To protect against a nuclear bomb, a plague, a natural disaster, an asteroid collusion or some other doomsday event, scientists are lobbying to have a reserve library of human scientific and cultural achievements built and maintained on the moon.
Jim Burke, a retired long-time NASA expert now working at the International Space University in Strasbourg, France, warned that a doomsday asteroid or comet could annihilate global civilization and that something should be done to insure against the wholesale loss of human achievement.
Burke suggests a project to create a "lunar biological and historical archive," which would include samples and a record of human scientific and cultural achievements.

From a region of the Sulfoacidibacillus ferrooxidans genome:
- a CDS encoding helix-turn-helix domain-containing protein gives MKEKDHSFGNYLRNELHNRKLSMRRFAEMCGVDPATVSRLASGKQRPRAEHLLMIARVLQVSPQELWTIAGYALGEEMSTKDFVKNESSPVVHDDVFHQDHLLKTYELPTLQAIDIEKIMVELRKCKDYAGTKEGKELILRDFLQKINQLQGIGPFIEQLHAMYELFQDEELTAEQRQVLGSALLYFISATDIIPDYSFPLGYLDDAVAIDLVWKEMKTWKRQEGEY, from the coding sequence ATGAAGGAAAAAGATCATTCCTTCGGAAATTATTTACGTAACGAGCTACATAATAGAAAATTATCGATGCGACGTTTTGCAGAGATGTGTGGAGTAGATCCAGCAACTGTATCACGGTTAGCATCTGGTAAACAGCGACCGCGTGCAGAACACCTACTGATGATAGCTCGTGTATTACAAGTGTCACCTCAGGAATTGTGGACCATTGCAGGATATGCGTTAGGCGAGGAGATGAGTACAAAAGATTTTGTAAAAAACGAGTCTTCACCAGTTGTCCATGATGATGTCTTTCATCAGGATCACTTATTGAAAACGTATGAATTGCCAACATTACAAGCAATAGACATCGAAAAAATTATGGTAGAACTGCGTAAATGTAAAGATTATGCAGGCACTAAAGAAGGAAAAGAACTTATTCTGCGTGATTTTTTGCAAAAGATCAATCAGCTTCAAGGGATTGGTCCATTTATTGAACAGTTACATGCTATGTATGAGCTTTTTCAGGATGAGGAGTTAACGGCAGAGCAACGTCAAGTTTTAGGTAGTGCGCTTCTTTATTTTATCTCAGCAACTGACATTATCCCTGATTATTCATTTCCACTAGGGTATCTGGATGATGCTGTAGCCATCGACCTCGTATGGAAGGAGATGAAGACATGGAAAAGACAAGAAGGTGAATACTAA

The idea for what Burke calls a "space-age Noah's Ark" is one shared by the Alliance to Rescue Civilization (ARC), which also seeks to include backups of Earth's biological heritage and diversity in a permanently manned lunar facility.
"In the event of a global catastrophe, the ARC facilities will be prepared to reintroduce lost technology, art, history, crops, livestock, and, if necessary, even human beings to the Earth," Ropert Shapiro, an ARC co-founder and biochemist at New York University, told the National Geographic News earlier this month.
NASA already has plans to establish a permanent outpost on the moon by 2024. It also has programs researching how to react to dangers posed by asteroids and comets using, for example, nuclear-tipped space vehicles.